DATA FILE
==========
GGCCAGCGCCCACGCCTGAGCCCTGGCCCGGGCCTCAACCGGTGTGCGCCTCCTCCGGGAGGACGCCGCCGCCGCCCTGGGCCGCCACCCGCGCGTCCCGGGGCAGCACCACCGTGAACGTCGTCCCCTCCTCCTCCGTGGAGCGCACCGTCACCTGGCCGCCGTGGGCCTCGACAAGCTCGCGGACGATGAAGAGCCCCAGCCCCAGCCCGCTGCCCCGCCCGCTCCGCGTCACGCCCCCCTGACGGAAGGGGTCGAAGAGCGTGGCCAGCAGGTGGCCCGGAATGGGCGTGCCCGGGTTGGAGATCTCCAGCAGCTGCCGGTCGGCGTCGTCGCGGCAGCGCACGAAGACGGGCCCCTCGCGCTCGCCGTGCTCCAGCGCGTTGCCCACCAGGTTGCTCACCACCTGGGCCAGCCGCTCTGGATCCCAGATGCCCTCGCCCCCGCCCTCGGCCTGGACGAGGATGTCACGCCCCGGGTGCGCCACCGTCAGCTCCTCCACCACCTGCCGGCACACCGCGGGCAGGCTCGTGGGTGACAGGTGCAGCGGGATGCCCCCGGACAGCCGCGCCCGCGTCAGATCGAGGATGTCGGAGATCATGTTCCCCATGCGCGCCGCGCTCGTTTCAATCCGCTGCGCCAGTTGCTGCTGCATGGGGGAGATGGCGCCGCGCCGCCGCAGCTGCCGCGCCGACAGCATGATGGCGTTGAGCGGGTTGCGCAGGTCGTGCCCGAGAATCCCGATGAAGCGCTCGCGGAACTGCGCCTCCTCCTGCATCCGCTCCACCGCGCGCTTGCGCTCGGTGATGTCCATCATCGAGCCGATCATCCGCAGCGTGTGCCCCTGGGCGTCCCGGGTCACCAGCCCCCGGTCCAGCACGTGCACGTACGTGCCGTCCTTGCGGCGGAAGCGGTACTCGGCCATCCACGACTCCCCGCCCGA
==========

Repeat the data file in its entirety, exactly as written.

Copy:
GGCCAGCGCCCACGCCTGAGCCCTGGCCCGGGCCTCAACCGGTGTGCGCCTCCTCCGGGAGGACGCCGCCGCCGCCCTGGGCCGCCACCCGCGCGTCCCGGGGCAGCACCACCGTGAACGTCGTCCCCTCCTCCTCCGTGGAGCGCACCGTCACCTGGCCGCCGTGGGCCTCGACAAGCTCGCGGACGATGAAGAGCCCCAGCCCCAGCCCGCTGCCCCGCCCGCTCCGCGTCACGCCCCCCTGACGGAAGGGGTCGAAGAGCGTGGCCAGCAGGTGGCCCGGAATGGGCGTGCCCGGGTTGGAGATCTCCAGCAGCTGCCGGTCGGCGTCGTCGCGGCAGCGCACGAAGACGGGCCCCTCGCGCTCGCCGTGCTCCAGCGCGTTGCCCACCAGGTTGCTCACCACCTGGGCCAGCCGCTCTGGATCCCAGATGCCCTCGCCCCCGCCCTCGGCCTGGACGAGGATGTCACGCCCCGGGTGCGCCACCGTCAGCTCCTCCACCACCTGCCGGCACACCGCGGGCAGGCTCGTGGGTGACAGGTGCAGCGGGATGCCCCCGGACAGCCGCGCCCGCGTCAGATCGAGGATGTCGGAGATCATGTTCCCCATGCGCGCCGCGCTCGTTTCAATCCGCTGCGCCAGTTGCTGCTGCATGGGGGAGATGGCGCCGCGCCGCCGCAGCTGCCGCGCCGACAGCATGATGGCGTTGAGCGGGTTGCGCAGGTCGTGCCCGAGAATCCCGATGAAGCGCTCGCGGAACTGCGCCTCCTCCTGCATCCGCTCCACCGCGCGCTTGCGCTCGGTGATGTCCATCATCGAGCCGATCATCCGCAGCGTGTGCCCCTGGGCGTCCCGGGTCACCAGCCCCCGGTCCAGCACGTGCACGTACGTGCCGTCCTTGCGGCGGAAGCGGTACTCGGCCATCCACGACTCCCCGCCCGA